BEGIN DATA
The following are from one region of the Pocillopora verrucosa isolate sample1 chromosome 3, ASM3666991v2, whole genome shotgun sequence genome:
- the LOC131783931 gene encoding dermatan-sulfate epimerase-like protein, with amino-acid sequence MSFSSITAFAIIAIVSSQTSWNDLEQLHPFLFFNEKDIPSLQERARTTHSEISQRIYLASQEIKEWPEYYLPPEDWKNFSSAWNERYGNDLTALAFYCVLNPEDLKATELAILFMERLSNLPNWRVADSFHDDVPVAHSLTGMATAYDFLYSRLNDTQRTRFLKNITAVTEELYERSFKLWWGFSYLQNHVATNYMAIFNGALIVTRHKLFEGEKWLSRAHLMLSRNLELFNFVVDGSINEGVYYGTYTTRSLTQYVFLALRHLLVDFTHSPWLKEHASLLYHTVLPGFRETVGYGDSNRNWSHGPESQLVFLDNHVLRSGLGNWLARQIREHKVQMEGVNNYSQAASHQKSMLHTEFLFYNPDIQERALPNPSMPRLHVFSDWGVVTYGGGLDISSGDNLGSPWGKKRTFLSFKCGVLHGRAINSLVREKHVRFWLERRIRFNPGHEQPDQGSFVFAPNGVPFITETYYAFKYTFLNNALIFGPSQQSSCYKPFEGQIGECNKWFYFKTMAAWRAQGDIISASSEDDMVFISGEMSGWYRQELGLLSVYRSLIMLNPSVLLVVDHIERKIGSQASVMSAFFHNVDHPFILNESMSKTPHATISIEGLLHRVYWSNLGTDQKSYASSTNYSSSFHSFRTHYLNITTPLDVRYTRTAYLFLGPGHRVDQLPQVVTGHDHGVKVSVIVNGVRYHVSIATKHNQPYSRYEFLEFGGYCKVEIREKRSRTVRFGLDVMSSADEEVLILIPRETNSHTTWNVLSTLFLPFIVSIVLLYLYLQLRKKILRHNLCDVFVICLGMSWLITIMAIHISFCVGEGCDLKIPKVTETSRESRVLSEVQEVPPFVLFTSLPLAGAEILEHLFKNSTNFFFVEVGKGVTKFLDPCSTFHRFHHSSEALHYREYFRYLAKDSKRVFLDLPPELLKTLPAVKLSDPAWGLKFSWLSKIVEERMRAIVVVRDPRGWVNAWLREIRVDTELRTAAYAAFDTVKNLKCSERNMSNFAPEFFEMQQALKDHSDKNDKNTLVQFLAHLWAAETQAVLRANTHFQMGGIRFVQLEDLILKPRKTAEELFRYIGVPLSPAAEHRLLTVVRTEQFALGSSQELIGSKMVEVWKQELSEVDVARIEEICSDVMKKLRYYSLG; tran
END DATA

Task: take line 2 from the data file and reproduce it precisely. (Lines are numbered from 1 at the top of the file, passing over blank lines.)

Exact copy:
- the LOC131783931 gene encoding dermatan-sulfate epimerase-like protein, with amino-acid sequence MSFSSITAFAIIAIVSSQTSWNDLEQLHPFLFFNEKDIPSLQERARTTHSEISQRIYLASQEIKEWPEYYLPPEDWKNFSSAWNERYGNDLTALAFYCVLNPEDLKATELAILFMERLSNLPNWRVADSFHDDVPVAHSLTGMATAYDFLYSRLNDTQRTRFLKNITAVTEELYERSFKLWWGFSYLQNHVATNYMAIFNGALIVTRHKLFEGEKWLSRAHLMLSRNLELFNFVVDGSINEGVYYGTYTTRSLTQYVFLALRHLLVDFTHSPWLKEHASLLYHTVLPGFRETVGYGDSNRNWSHGPESQLVFLDNHVLRSGLGNWLARQIREHKVQMEGVNNYSQAASHQKSMLHTEFLFYNPDIQERALPNPSMPRLHVFSDWGVVTYGGGLDISSGDNLGSPWGKKRTFLSFKCGVLHGRAINSLVREKHVRFWLERRIRFNPGHEQPDQGSFVFAPNGVPFITETYYAFKYTFLNNALIFGPSQQSSCYKPFEGQIGECNKWFYFKTMAAWRAQGDIISASSEDDMVFISGEMSGWYRQELGLLSVYRSLIMLNPSVLLVVDHIERKIGSQASVMSAFFHNVDHPFILNESMSKTPHATISIEGLLHRVYWSNLGTDQKSYASSTNYSSSFHSFRTHYLNITTPLDVRYTRTAYLFLGPGHRVDQLPQVVTGHDHGVKVSVIVNGVRYHVSIATKHNQPYSRYEFLEFGGYCKVEIREKRSRTVRFGLDVMSSADEEVLILIPRETNSHTTWNVLSTLFLPFIVSIVLLYLYLQLRKKILRHNLCDVFVICLGMSWLITIMAIHISFCVGEGCDLKIPKVTETSRESRVLSEVQEVPPFVLFTSLPLAGAEILEHLFKNSTNFFFVEVGKGVTKFLDPCSTFHRFHHSSEALHYREYFRYLAKDSKRVFLDLPPELLKTLPAVKLSDPAWGLKFSWLSKIVEERMRAIVVVRDPRGWVNAWLREIRVDTELRTAAYAAFDTVKNLKCSERNMSNFAPEFFEMQQALKDHSDKNDKNTLVQFLAHLWAAETQAVLRANTHFQMGGIRFVQLEDLILKPRKTAEELFRYIGVPLSPAAEHRLLTVVRTEQFALGSSQELIGSKMVEVWKQELSEVDVARIEEICSDVMKKLRYYSLG; tran